8.         Drill bits, buy a good set. Also get a Multibit. This tapered bit is perfect for drilling several different size holes in aluminum or sheet goods like plastic. Expensive, but you won't want to be without one once you have used one. 
           9.         Reamer and rat tail files. Once you start drilling holes in aluminum, you learn about burrs and sharp edges. Nuff said! 
           10.       Nibbling tool. This is a relatively inexpensive tool that allows you to cut any shape hole in aluminum. Very handy for those components that require a key way or special shape hole to prevent rotation. Also handy for mounting meters and the like in a panel or cabinet. Also can replace the need for chassis punches if used carefully.            
        11. Tools from around the house. These include a hammer, hacksaw, ruler, scriber, pencil, and pocket knife. Use the last one carefully; the finger you save may be your own.
            12.       Solder Sucker. If you do any amount of homebrewing or kit building, you know about mistakes. When you need to remove solder from a joint on a circuit board that bridges the wrong pad, you have a couple of options. Solder wick, either purchased as a commercial product or made from a scrap of braid from coax is one. Used properly, it works well. Used improperly, it just spreads the solder around even more. The other option is a spring operated solder sucker or bulb type solder remover. Not too expensive, the spring type is a little easier to use.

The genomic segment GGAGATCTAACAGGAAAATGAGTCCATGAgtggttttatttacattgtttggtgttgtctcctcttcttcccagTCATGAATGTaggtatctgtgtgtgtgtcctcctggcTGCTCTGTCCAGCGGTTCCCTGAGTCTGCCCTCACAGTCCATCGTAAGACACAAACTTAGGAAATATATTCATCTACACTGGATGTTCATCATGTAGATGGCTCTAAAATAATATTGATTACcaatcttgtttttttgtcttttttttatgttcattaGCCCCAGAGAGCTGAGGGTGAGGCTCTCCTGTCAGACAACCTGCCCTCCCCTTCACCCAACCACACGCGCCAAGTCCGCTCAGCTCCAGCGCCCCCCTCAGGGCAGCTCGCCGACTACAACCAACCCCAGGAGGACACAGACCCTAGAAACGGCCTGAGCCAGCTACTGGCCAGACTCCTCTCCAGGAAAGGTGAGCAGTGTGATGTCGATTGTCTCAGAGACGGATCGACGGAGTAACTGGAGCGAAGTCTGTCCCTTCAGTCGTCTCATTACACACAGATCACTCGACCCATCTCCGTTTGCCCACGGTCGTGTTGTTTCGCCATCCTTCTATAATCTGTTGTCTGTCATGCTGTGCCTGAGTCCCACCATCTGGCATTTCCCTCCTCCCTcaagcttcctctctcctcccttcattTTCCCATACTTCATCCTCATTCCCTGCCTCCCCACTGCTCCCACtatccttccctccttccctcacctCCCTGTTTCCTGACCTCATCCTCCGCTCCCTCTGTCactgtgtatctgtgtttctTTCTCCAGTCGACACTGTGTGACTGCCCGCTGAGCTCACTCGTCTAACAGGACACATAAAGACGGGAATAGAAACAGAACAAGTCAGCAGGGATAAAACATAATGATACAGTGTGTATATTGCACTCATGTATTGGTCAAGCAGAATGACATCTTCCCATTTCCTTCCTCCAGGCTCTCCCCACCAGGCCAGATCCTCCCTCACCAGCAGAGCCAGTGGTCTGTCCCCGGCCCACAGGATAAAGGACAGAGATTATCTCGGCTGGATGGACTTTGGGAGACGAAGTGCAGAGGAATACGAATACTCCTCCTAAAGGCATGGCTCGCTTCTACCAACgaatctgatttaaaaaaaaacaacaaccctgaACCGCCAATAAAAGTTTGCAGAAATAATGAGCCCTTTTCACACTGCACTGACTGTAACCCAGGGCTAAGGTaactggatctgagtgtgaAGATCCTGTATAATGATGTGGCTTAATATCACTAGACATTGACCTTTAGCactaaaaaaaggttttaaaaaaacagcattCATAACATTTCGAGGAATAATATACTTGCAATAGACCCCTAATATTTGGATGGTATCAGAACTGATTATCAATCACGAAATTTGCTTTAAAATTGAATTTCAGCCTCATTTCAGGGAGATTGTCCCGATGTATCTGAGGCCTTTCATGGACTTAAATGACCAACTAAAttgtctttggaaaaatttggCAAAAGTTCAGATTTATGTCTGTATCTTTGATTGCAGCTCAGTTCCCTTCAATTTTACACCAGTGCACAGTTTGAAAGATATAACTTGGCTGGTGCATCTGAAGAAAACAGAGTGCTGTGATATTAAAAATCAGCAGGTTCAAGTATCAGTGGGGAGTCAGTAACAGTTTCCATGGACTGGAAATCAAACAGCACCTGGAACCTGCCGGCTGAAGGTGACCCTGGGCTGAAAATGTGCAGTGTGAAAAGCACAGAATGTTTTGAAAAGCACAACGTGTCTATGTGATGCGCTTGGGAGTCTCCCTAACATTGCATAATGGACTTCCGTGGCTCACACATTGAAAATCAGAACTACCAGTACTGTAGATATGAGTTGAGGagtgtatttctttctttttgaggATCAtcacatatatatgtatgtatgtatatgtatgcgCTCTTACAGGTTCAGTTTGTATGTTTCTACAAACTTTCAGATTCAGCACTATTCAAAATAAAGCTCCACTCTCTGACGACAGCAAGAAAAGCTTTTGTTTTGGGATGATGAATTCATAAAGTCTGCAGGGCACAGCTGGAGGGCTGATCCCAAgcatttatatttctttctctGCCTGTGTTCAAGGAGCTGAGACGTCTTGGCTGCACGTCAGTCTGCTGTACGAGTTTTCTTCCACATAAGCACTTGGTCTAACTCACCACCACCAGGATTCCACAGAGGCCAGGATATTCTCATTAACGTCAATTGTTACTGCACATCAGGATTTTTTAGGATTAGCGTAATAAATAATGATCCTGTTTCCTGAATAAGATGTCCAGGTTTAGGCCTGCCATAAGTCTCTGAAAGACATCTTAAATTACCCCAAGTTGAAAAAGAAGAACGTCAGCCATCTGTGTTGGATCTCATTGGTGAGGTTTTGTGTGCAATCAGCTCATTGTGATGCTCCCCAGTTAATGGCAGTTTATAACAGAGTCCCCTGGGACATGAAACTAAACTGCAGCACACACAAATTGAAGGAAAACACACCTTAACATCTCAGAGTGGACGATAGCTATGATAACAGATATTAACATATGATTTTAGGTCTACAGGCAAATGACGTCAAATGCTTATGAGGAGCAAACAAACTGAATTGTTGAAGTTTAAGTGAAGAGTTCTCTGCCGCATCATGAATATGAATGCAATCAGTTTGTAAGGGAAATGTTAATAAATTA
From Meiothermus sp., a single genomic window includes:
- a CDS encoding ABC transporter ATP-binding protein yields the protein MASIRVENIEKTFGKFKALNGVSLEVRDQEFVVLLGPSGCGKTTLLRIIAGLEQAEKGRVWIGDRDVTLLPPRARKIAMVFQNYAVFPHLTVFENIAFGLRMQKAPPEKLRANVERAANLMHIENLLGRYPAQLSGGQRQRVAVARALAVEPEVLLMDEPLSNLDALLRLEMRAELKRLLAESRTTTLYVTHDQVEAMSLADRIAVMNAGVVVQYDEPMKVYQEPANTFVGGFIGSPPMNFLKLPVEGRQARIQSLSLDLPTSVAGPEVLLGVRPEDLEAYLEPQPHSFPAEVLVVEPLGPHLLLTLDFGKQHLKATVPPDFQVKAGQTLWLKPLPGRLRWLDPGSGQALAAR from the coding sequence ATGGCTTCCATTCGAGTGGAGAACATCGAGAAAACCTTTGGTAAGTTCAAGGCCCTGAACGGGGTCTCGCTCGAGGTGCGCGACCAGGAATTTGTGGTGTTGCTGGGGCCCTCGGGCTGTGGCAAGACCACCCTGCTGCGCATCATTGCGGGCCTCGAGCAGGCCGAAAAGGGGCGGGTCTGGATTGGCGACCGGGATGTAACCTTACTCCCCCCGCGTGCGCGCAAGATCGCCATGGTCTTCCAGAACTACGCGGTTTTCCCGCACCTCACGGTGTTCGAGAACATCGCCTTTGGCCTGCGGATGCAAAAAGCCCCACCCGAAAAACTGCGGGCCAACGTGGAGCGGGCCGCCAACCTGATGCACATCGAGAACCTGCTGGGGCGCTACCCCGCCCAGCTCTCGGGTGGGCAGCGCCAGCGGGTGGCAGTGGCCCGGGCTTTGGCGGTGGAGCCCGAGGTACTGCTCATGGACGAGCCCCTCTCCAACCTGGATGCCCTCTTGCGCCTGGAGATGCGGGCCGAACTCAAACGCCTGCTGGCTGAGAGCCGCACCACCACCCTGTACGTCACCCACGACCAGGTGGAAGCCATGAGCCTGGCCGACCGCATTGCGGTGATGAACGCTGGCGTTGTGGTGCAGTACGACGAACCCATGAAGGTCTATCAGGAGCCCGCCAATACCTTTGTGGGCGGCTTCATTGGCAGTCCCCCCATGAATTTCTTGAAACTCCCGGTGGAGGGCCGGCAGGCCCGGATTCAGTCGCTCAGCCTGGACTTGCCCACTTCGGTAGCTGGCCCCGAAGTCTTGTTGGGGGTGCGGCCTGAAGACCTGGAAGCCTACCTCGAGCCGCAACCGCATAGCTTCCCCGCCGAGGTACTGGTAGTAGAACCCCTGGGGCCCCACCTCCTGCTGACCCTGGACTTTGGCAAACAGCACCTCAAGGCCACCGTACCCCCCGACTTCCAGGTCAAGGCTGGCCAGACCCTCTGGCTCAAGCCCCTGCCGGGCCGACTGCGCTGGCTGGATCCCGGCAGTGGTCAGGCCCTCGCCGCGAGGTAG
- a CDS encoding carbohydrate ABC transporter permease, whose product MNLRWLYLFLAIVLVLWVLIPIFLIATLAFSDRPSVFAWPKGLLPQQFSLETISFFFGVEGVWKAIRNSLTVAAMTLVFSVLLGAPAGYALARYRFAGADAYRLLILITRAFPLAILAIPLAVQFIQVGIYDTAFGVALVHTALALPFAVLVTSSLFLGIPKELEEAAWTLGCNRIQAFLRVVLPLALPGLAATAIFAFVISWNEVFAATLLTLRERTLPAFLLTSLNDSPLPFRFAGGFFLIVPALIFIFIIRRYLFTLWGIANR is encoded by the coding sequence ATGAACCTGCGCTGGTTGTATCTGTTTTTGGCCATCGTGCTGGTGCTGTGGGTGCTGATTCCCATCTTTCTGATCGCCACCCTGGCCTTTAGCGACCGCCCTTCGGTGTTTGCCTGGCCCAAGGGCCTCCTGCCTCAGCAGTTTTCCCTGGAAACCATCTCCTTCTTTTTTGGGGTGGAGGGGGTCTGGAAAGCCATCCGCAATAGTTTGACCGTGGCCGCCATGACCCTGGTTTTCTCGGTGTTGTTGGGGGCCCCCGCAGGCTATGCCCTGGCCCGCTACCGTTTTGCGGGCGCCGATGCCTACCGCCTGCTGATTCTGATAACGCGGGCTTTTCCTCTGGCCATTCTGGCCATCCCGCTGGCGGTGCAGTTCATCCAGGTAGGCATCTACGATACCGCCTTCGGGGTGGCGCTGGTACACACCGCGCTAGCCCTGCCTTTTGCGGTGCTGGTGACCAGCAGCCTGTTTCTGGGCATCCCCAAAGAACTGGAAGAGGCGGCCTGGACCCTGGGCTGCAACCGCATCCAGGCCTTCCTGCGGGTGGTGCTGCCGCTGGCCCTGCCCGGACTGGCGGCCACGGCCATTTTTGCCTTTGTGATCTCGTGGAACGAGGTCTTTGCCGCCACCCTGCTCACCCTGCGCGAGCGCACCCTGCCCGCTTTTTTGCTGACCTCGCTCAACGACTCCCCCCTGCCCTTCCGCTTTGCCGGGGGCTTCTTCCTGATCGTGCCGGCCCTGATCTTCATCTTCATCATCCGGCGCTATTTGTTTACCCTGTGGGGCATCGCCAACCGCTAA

13. Nut Drivers. You can find an inexpensive set at most discount stores. They will make a big difference when working in tight places.
            14.       Tools from the garage. Here are some of the exceptions that do make the transition from the mechanics bench. Channelock Pliers, Adjustable Wrench, Vise-Grips(the smaller sizes), emery cloth.
            15.       Electrical Tape. Buy good quality vinyl tape.
            16.       Heat shrink tubing. Easy to find at most hamfests and electronics shops. Buy an assortment at first, then replace the type and size you use the most. 
             That's the basic toolkit, if you plan on using it, I suggest reading the ARRL Hand-book section on Construction Techniques. The "Handbook" has become the go-to source for many amateurs and quite a few professionals as well.           Many thanks to Jim Bartlett, WB9VAV, for the original article. I don't know if Jim is still with us, the call sign is not. There are several Jim Bartlett's listed as hams, however, so Jim, if you are listening, thanks again.
             Basic Test Kit